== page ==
Monday, November 20, 2023

'He Worked His Weaponed Wit'

A reader is displeased: “Oh my aren’t you witty?” He/she was offended by something I had written a long time ago about Robert Bly. Granted, criticizing Bly is like shooting fish in the bathtub with a bazooka. I was a little ashamed of myself but that passed. My consolation is that X.J. Kennedy comes to my rescue with “On Being Accused of Wit” (Dark Horses, 1992): 

“No, I am witless. Always in despair

At long-worked botches crumpled, pitched away.

A few lines worth the keeping, they are rare.

Blind chance not wit entices words to stay

And recognizing luck is artifice

That comes unlearned. The rest is taking pride

In boring duty. This and only this.

On keyboards sweat alone makes fingers glide.


“Witless, that juggler rich in discipline

To whom the Virgin might have dealt short shrift,

Flat on his back with beatific grin,

Gracing the air with slow-revolving gift;

Witless, La Tour, that painter none too bright,

His draftsman's compass waiting in the wings,

Measuring how a lantern stages light

Until a dark room overflows with rings.”


Dark Horses is Kennedy’s finest collection. It includes the best poetic tribute to J.V. Cunningham I’ve read -- “Terse Elegy for J.V. Cunningham,” first published in The New Criterion in October 1985, barely six months after Cunningham’s death:


“Now Cunningham, who rhymed by fits and starts,

So loath to gush, most sensitive of hearts --

Else why so hard-forged a protective crust? --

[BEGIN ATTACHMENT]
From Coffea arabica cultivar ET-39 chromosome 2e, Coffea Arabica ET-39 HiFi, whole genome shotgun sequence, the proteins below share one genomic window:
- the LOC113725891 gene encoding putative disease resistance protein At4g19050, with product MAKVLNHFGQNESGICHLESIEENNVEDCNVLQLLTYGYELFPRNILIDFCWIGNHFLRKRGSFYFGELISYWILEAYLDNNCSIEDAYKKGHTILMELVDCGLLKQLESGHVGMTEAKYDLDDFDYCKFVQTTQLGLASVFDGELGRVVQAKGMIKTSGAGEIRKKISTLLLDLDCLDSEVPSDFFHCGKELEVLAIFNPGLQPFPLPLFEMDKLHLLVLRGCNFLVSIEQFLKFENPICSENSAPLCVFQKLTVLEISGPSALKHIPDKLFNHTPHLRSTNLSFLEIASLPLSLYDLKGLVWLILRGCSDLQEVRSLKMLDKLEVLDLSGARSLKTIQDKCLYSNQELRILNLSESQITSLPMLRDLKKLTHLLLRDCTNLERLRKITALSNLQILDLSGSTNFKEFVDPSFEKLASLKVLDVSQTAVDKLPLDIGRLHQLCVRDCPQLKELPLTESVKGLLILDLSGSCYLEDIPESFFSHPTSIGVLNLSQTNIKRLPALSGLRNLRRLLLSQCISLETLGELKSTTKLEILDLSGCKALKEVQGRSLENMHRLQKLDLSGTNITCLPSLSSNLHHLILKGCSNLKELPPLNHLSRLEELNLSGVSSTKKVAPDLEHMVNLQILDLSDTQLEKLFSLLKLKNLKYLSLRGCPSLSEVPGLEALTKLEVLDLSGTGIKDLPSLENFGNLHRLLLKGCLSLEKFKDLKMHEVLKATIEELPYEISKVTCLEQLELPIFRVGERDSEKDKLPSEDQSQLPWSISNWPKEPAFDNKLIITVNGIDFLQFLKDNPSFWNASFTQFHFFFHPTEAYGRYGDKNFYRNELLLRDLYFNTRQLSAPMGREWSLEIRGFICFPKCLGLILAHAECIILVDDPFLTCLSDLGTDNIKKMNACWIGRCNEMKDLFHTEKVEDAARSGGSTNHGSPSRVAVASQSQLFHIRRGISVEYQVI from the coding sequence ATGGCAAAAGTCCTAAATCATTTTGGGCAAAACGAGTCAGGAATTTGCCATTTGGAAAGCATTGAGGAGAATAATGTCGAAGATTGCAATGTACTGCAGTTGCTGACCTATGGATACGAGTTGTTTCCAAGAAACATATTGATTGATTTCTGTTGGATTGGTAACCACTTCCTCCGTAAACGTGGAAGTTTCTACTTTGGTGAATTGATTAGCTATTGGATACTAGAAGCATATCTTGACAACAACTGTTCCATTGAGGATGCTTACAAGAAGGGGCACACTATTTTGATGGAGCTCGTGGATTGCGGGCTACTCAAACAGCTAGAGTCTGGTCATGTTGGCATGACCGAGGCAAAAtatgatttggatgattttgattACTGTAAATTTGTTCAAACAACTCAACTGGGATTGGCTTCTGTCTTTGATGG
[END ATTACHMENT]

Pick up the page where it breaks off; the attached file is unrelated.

Is brought down to the unreasoning dust.

Though with a slash a Pomp’s gut he could slit,

On his own flesh he worked his weaponed wit

And penned with patient skill and lore immense,

Prodigious mind, keen ear, rare common sense,

Only those words he could crush down no more

Like matter pressured to a dwarf star’s core.

May one day eyes unborn wake to esteem

His steady, baleful, solitary gleam.

Poets may come whose work more quickly strikes

Love, and yet -- ah, who’ll live to see his likes?”


Thank you, dear reader, for giving Kennedy, if not me, the opportunity to work his “weaponed wit.”


Richard Zuelch said...

Read the linked piece on Bly. I was interested in your comment that C. S. Lewis is a writer you're not interested in. I find that surprising. Setting aside his Christian writings, you're not interested in his literary criticism? Not even his big book: "English Literature in the Sixteenth Century, Excluding Drama" (1954; recently reprinted [2022] by Harper One [they even took the trouble to re-typeset it)?

Surely you might reconsider. Lots of good stuff in Lewis.

Thomas Parker said...

The Discarded Image (on the medieval worldview) is also a fine book. As for his fiction, Till We Have Faces (his last novel) is very powerful; Lewis considered it his best book. It stakes out his position in a much more oblique - and I think more effective - way than his more overtly Christian works.

I've never read any of Bly's criticism, but the silly men's movement stuff makes me think of something Evelyn Waugh said - "When the water holes ran dry, people sought to drink at the mirage."